Shortly after that, C.P. came to work acting all David Koresh-Waco-possessed. He started going from desk to desk, dishing out five-course diatribes on each person’s flaws. He had told me once that he’d attended EST seminars, and now I could see the fruits of his higher-consciousness labors. EST taught you to speak the truth (but if you wanted tact, that was a different group).

As he voraciously chewed people out in his creepy, my-word-is-the-gospel way, I got under my desk, seeking refuge. I thought this guy was about to go postal, and if those were just his co-workers, what was in store for me? When he wouldn’t leave, the boss finally pushed him out the door and locked it behind him. That’s when everyone gathered around my desk and said I could come out now. It was safe to come out!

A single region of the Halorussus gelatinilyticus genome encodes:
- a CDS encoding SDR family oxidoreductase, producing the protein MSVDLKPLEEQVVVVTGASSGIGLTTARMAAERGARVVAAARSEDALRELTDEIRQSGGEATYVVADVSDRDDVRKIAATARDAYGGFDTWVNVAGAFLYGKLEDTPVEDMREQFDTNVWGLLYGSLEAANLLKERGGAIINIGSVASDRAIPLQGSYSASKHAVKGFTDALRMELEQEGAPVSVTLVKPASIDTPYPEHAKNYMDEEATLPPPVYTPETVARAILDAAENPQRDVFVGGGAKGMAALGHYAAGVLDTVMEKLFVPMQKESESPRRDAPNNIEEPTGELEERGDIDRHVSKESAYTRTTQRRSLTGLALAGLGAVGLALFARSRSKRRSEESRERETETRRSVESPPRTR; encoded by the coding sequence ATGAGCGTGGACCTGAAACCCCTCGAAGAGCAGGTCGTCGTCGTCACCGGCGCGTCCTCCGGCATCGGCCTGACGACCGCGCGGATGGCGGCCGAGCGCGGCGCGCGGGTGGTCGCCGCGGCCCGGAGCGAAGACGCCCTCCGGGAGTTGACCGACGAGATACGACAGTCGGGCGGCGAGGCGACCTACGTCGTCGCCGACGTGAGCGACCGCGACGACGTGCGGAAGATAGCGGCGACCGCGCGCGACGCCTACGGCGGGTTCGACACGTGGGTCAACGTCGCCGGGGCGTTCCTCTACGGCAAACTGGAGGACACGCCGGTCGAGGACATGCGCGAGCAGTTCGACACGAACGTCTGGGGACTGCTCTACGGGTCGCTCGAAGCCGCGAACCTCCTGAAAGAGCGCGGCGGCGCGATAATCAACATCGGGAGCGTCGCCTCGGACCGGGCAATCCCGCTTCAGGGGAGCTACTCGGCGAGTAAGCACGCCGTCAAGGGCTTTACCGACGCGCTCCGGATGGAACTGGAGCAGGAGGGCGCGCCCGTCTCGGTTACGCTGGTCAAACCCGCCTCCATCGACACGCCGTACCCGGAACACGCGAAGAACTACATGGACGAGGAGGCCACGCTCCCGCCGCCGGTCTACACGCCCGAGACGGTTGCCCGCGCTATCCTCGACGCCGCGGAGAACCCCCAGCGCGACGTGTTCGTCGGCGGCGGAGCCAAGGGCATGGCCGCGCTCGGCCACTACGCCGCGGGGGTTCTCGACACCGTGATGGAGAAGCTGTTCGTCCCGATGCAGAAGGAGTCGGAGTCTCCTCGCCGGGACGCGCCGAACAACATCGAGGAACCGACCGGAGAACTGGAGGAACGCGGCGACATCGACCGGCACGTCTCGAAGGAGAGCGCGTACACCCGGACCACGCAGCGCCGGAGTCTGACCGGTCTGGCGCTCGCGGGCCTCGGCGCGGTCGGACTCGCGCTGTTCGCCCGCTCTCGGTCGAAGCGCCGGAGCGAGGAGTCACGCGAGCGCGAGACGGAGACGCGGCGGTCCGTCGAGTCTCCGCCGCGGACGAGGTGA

That was the last time I saw C.P. and to this day, he is what I think of when I hear the words “Cream Puff.” But a profiterole? That delicate, cream-filled pastry with chocolate sauce that I so lovingly devoured in Paris? Ooh la la. That’s a whole ‘nother story.

Friday, October 9, 2009

Sautéed Rainbow Chard

This California chard has deep, earthy overtones.
It may not get you sauced, but when you down this sparkling varietal, you'll feel an instant vitamin rush from its many nutrients.